In this file photo taken on October 02, 2019 Meghan, the Duchess of Sussex arrives at the British High Commissioner residency where she will meet with Graca Machel, widow of former South African president Nelson Mandela, in Johannesburg. (AFP/Michele Spatari)
Meghan Markle, the wife of Prince Harry, on Thursday broke from protocol normally followed by British royals in calling for a "change" in the upcoming US presidential election.
Her comments came during a virtual "voter registration couch party" organized by When We All Vote, an outreach group co-chaired by former first lady Michelle Obama, actor Tom Hanks and others to increase participation at the polls.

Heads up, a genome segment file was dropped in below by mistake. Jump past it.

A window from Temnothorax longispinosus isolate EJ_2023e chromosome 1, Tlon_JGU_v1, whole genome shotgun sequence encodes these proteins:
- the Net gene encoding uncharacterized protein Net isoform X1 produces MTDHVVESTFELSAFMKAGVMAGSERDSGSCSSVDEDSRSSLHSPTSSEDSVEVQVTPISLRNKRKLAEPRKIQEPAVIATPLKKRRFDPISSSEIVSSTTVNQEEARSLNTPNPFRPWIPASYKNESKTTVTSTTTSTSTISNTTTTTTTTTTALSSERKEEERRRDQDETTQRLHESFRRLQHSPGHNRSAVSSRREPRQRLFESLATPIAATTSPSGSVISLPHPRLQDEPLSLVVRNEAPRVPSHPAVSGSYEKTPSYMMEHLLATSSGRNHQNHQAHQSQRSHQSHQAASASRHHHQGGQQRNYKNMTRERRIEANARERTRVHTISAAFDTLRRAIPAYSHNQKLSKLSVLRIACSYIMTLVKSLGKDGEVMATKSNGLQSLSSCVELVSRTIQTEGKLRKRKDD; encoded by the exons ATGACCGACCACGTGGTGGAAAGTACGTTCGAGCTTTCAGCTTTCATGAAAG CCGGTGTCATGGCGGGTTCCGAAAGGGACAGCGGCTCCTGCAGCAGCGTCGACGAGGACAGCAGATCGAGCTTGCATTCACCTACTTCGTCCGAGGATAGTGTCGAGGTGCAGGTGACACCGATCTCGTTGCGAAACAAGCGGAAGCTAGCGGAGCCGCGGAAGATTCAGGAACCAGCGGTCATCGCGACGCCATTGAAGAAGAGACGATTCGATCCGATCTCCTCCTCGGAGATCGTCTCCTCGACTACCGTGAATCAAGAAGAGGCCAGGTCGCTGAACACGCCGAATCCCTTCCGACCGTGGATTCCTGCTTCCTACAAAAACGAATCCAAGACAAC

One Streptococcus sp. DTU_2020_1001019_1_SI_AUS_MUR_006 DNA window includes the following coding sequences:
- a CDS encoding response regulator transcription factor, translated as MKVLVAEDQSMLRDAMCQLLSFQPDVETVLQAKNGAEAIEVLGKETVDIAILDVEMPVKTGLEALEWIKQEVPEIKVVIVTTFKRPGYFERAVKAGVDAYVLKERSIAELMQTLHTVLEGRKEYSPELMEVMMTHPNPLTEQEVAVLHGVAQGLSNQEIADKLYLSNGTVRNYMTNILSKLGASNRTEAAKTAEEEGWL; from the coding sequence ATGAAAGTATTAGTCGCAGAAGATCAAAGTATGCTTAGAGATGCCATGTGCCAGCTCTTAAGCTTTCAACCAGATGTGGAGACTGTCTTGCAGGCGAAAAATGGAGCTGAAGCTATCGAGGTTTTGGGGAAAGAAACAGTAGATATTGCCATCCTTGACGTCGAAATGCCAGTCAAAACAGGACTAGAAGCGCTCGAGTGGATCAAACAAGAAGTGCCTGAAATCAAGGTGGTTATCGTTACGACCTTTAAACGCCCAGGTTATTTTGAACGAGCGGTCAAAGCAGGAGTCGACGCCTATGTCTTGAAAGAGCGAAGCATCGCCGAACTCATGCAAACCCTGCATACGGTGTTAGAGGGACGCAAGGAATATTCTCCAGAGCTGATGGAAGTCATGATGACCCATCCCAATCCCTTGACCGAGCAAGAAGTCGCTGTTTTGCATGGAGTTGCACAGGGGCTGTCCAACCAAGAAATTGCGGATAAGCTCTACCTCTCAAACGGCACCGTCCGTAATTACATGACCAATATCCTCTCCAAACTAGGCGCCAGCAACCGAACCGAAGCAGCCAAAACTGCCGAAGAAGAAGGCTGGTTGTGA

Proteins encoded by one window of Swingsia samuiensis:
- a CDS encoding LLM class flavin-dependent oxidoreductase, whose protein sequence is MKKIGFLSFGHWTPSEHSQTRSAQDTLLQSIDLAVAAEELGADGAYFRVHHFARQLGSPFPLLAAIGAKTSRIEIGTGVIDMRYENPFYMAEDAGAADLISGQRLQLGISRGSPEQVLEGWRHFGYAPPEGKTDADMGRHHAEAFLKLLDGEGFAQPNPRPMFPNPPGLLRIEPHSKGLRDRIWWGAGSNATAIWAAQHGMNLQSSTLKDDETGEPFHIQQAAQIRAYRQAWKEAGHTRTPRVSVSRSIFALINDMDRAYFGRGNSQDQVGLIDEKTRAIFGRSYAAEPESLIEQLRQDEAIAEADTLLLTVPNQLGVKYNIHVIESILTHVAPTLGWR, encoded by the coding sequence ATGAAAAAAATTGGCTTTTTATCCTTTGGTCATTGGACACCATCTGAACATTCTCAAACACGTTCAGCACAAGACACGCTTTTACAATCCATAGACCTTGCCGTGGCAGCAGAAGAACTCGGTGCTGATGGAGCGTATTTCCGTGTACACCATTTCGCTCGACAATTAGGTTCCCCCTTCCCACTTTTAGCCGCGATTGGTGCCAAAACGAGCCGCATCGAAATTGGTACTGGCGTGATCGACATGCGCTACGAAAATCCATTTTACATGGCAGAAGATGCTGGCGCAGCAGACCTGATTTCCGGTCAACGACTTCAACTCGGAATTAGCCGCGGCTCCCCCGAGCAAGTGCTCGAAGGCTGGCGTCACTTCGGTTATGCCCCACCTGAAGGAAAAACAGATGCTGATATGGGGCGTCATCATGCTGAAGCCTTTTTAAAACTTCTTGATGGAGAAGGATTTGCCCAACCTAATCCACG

"We all know what's at stake this year. I know it, I think all of you certainly know it," Markle said. "You're just as mobilized and energized to the change that we all need and deserve."
"We vote to honor those who came before us and to protect those who will come after us –– because that's what community is all about and that's specifically what this election is all about," she said.
The "Suits" actress did not mention President Donald Trump, who will face Democrat Joe Biden at the polls on Nov. 3.
The Duke and Duchess of Sussex quit frontline British royal duties this year and moved to California.
Markle and Harry have spoken of their desire to "to do something of meaning, to do something that matters," in California, where they plan to launch a wide-ranging non-profit organization named Archewell.
Markle, whose mother is black, spoke out in June after the death of George Floyd, an unarmed African American killed by police, reflecting on her own memories of racism growing up in Los Angeles.